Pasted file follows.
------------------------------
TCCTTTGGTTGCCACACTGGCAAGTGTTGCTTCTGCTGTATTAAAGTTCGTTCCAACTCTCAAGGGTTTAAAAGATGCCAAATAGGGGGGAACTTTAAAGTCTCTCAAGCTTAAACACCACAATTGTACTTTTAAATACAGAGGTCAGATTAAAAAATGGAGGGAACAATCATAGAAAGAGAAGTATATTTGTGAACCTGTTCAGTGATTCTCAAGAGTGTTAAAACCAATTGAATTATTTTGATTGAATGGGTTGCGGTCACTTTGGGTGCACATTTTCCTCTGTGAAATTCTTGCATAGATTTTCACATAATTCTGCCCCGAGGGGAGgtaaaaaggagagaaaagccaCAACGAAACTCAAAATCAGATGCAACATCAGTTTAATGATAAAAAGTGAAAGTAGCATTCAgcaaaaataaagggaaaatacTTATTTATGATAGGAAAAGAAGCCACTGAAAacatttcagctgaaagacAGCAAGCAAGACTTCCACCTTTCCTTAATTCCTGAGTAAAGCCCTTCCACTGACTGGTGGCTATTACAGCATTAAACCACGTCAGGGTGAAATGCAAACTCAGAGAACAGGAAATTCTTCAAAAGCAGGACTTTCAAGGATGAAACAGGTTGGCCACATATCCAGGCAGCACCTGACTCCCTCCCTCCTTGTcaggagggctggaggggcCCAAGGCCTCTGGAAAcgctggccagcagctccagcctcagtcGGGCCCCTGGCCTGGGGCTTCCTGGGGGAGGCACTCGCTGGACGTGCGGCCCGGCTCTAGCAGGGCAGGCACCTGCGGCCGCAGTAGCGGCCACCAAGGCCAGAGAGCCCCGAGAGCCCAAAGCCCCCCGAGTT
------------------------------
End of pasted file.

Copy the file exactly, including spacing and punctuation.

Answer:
TCCTTTGGTTGCCACACTGGCAAGTGTTGCTTCTGCTGTATTAAAGTTCGTTCCAACTCTCAAGGGTTTAAAAGATGCCAAATAGGGGGGAACTTTAAAGTCTCTCAAGCTTAAACACCACAATTGTACTTTTAAATACAGAGGTCAGATTAAAAAATGGAGGGAACAATCATAGAAAGAGAAGTATATTTGTGAACCTGTTCAGTGATTCTCAAGAGTGTTAAAACCAATTGAATTATTTTGATTGAATGGGTTGCGGTCACTTTGGGTGCACATTTTCCTCTGTGAAATTCTTGCATAGATTTTCACATAATTCTGCCCCGAGGGGAGgtaaaaaggagagaaaagccaCAACGAAACTCAAAATCAGATGCAACATCAGTTTAATGATAAAAAGTGAAAGTAGCATTCAgcaaaaataaagggaaaatacTTATTTATGATAGGAAAAGAAGCCACTGAAAacatttcagctgaaagacAGCAAGCAAGACTTCCACCTTTCCTTAATTCCTGAGTAAAGCCCTTCCACTGACTGGTGGCTATTACAGCATTAAACCACGTCAGGGTGAAATGCAAACTCAGAGAACAGGAAATTCTTCAAAAGCAGGACTTTCAAGGATGAAACAGGTTGGCCACATATCCAGGCAGCACCTGACTCCCTCCCTCCTTGTcaggagggctggaggggcCCAAGGCCTCTGGAAAcgctggccagcagctccagcctcagtcGGGCCCCTGGCCTGGGGCTTCCTGGGGGAGGCACTCGCTGGACGTGCGGCCCGGCTCTAGCAGGGCAGGCACCTGCGGCCGCAGTAGCGGCCACCAAGGCCAGAGAGCCCCGAGAGCCCAAAGCCCCCCGAGTT